Stephanie has served as a Wildlife Biologist for the U.S. Fish and Wildlife Service since 2016. She has worked with a number of Refuges in the Midwest, including Big Stone NWR, St. Croix WMD, and Big Oaks NWR. Stephanie holds an M.S. degree from Southeast Missouri State University, where her studies focused on wood frog movements and habitat use. She continues to have a keen interest in amphibian conservation, and is working to improve amphibian habitat and increase the presence of the state-threatened Illinois Chorus frog on the Refuge. She also works on a variety of other projects and surveys throughout the year, including waterfowl and shorebird migration counts, invasive plant species control, tree plantings, and prescribed fires. You can contact Stephanie at: email@example.com
Phone: 309-535-2290 ext.12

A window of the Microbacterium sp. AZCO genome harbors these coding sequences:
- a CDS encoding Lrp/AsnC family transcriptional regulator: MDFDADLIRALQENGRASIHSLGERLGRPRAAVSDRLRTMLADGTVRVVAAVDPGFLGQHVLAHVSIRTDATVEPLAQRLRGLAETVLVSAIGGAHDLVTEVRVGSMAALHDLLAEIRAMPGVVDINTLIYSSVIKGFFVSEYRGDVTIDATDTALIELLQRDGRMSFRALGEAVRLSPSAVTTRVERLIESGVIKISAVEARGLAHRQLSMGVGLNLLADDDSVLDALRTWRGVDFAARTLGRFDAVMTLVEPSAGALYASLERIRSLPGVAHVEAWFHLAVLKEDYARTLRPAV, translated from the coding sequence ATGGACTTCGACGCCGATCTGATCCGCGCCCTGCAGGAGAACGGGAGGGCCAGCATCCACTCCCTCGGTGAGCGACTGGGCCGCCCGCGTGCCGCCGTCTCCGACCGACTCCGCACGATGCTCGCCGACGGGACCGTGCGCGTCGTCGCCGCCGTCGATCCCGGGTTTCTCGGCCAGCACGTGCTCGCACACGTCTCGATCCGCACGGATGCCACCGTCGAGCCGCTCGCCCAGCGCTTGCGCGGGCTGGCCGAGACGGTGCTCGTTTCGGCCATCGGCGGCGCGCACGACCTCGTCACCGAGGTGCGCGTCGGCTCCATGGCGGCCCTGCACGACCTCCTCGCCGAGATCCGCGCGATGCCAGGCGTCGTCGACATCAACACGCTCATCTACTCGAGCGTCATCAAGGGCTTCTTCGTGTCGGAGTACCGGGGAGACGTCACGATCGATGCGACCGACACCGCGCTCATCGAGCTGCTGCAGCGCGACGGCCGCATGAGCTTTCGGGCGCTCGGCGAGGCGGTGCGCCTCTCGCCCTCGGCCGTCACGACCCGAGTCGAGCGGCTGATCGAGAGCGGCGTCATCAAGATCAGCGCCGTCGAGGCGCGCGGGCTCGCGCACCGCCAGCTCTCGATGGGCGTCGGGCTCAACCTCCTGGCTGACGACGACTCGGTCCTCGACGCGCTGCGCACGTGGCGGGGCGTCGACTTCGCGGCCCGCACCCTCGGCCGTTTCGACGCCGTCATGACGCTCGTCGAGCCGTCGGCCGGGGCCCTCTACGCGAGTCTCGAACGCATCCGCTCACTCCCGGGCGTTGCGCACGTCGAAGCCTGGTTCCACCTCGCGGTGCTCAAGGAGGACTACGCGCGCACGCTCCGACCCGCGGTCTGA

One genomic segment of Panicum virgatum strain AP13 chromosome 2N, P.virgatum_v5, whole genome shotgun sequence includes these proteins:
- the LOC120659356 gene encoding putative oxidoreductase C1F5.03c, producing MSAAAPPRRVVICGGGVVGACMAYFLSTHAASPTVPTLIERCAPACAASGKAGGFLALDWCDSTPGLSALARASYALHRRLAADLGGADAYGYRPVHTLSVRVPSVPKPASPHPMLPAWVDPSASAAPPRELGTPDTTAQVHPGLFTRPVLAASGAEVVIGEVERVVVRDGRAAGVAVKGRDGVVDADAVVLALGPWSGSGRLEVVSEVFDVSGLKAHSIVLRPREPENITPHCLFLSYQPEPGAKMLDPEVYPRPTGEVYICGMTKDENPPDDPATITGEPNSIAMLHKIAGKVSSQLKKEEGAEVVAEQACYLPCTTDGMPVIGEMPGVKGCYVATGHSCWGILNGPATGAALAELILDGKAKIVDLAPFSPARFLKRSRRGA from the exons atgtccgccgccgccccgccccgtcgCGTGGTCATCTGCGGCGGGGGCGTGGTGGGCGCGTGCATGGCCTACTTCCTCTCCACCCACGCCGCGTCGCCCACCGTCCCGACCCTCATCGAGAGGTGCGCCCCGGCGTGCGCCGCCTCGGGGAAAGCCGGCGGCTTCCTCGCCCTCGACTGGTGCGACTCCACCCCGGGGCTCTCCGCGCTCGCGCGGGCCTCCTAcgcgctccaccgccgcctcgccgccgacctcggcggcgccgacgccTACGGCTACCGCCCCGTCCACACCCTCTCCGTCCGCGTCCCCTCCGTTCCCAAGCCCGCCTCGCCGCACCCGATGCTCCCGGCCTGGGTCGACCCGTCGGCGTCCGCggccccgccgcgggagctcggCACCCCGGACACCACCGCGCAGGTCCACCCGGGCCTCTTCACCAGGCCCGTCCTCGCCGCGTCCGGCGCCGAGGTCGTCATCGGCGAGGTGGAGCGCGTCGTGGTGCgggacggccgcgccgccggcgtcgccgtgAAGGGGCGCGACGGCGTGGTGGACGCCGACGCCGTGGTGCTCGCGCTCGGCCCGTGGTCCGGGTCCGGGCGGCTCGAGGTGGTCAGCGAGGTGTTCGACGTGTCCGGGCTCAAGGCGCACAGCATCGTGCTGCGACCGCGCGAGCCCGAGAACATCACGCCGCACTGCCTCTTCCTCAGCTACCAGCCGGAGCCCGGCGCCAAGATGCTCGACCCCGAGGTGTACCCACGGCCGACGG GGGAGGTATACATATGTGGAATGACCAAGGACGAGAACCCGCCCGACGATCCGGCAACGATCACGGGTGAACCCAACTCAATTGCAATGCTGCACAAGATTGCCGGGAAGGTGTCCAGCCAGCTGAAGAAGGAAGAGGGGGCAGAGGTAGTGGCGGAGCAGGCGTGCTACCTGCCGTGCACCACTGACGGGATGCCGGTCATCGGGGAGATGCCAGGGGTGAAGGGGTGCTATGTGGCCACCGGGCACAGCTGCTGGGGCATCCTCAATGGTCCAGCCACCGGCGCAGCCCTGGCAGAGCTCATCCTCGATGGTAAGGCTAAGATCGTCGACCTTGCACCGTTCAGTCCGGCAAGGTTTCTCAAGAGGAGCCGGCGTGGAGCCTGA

Wetland Project Design Form
The first step to building a successful wetland is to design it…determine its location, size, the construction method that will be used, etc; and then to document all the project requirements. Below you can read Tom’s very thorough wetland design report, which details the specifics of the Meredosia National Wildlife Refuge wetland restoration project. We plan to be building Wetland Number 8, which is detailed in the document. You can download the PDF.Meredosia-Illinois-Kloker-Prairie-Wetland-Project-1-11
Save The Frogs Day
This wetland restoration and training event is being held in celebration of Save The Frogs Day, the world’s largest day of amphibian education and conservation action! Be sure to check out the Save The Frogs Day homepage and the 2023 Save The Frogs Day webpage as well.
“I’ve loved frogs since I was a kid and as an adult I have a huge appreciation for the role both they and their wetland habitats play in our ecological systems.”
– Chris Schwartz, Wetland Vounteer and Frog Artist
Please contact us with any questions.
Project Leader Stephanie Bishir standing by one of four wetlands built at Meredosia National Wildlife Refuge in Illinois in March 2023. Photo by Lenore Sobota